More than 103,000 people have joined the Japan Society for Dying with Dignity and have formulated a living will [18]. Though the advance directives format used by the Society gives no choice in terms of declaring wishes regarding treatment options, several researchers in the advanced directives field have pointed out that the desirability of making an advance directive depends on its outcome (e.g. life expectancy, chance of success) [19-21]. As both qualitative[22] and quantitative data [23,24] support the importance of outcomes in patients' treatment preferences, recent research indicates that advance directives should take into account patients' attitudes toward the burden of treatment, the possible outcomes, and their likelihood [25]. In order to examine the suitability of processes for advance directives from the patient's perspective in Japan, we conducted a population-based survey to clarify the general public's preferences to treatment with differing burden, outcomes and likelihood assuming that this group might best represent patients' attitudes.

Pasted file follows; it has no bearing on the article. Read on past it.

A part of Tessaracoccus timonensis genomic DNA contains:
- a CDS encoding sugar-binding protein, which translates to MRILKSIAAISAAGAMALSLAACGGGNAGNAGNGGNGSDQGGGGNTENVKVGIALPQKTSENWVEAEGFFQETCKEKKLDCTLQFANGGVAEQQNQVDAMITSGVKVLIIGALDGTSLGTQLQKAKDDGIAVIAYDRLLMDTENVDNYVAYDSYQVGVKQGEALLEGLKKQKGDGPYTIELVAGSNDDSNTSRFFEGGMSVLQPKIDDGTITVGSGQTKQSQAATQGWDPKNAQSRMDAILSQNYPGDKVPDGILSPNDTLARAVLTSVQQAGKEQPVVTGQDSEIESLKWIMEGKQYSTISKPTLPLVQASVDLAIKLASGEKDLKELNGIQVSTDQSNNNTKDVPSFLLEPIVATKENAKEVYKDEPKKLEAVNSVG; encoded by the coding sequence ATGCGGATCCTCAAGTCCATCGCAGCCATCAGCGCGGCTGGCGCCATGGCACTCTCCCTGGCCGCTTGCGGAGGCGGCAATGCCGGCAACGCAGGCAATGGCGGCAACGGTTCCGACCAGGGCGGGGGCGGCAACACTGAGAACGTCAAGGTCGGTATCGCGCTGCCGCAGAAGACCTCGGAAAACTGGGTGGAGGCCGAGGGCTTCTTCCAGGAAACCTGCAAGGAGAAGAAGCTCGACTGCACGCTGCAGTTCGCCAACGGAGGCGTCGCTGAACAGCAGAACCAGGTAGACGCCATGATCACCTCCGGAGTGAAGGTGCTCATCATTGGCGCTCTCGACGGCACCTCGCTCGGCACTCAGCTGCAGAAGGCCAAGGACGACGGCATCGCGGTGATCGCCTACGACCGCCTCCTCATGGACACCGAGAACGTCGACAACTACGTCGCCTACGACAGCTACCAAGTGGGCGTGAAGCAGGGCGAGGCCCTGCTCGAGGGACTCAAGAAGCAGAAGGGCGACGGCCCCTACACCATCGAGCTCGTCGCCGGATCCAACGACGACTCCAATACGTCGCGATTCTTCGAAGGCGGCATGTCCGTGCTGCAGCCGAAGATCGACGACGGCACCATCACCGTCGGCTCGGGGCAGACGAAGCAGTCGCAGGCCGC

Methods